Season one of the show is set predominantly in a leafy, beautiful suburban town called Mapleton, near New York. The central protagonist is the town’s chief of police Kevin Garvey (Justin Theroux) who is separated from his wife Laurie (Amy Brenneman) who has joined a post-Departure cult titled the Guilty Remnant. His daughter Jill is a beautiful high-school girl who is mixing with the ‘wrong crowd’ in her attempt to deal with her troubled home life. His step-son Tommy is out of town somewhere and out of touch. Garvey isn’t sleeping well, and is losing his grip on reality as much as he is his family. With his father in an Asylum hearing ‘voices’, Garvey fears he is suffering from the beginnings of his father’s malady. Whatever anyone else says of The Leftovers, one thing is certain- Garvey is a fascinating character and Theroux simply brilliant. Garvey trying to hold everything together while everything falls apart around him and his sanity falters is fantastic television.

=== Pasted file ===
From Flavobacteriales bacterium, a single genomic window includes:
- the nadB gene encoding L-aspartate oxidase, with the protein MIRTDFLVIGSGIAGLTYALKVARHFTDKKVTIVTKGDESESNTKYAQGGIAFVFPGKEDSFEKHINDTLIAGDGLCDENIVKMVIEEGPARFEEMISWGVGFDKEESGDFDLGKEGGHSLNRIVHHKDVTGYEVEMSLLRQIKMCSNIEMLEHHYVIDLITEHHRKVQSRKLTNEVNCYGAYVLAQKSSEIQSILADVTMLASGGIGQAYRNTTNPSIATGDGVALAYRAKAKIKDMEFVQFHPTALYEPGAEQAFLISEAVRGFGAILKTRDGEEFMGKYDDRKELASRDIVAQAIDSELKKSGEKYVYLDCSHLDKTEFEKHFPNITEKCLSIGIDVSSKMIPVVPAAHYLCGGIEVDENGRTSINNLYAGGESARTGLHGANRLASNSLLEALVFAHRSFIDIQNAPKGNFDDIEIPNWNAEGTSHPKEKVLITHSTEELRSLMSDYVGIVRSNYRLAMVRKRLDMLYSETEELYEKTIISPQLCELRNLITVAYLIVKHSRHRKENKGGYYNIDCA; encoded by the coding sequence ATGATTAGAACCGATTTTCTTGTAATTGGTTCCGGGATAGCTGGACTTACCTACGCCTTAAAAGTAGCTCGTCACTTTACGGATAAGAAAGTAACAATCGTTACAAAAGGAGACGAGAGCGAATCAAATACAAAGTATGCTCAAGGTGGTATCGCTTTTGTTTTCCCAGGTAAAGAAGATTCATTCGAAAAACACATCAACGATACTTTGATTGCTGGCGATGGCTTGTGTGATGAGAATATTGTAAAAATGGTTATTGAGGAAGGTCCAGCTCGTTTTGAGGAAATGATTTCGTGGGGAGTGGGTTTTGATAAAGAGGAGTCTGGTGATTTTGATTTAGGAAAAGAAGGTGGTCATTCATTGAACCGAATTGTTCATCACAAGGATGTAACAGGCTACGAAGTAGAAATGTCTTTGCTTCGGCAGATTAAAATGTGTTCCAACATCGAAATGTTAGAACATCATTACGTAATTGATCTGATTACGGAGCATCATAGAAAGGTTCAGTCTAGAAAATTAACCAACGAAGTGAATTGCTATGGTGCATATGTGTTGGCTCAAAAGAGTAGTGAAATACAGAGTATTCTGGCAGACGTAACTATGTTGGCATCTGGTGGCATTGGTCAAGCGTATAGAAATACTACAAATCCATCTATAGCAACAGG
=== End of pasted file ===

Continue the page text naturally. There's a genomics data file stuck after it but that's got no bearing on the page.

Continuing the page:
Elsewhere in the town, Nora (Carrie Coon) struggles with the pain of losing all of her family in the Departure- her husband and two young children. Was she in some way to blame for being so ‘unlucky’? Her brother Matt Jamison (Christopher Eccleston, who almost steals the whole show from Theroux) is the town pastor but his congregations have dwindled in this apparently now Godless world, and his doubts that the Departure was a Biblical Rapture results in him posting ‘proof’ of some of the Departed being sinners- uncomfortable truths and revelations for families left behind, including his sister when he reveals to Nora that her beloved husband was actually cheating on her.
And what indeed of the Guilty Remnant, that strange, ever-silent, chain-smoking group of people dressed in white whose central purpose is to ensure people do not forget those gone, that those who are left do not move on with their lives, and that any attempt to rationalise or explain The Departure is useless. And what on earth sent Garvey’s wife Laurie spinning off into madland to join them?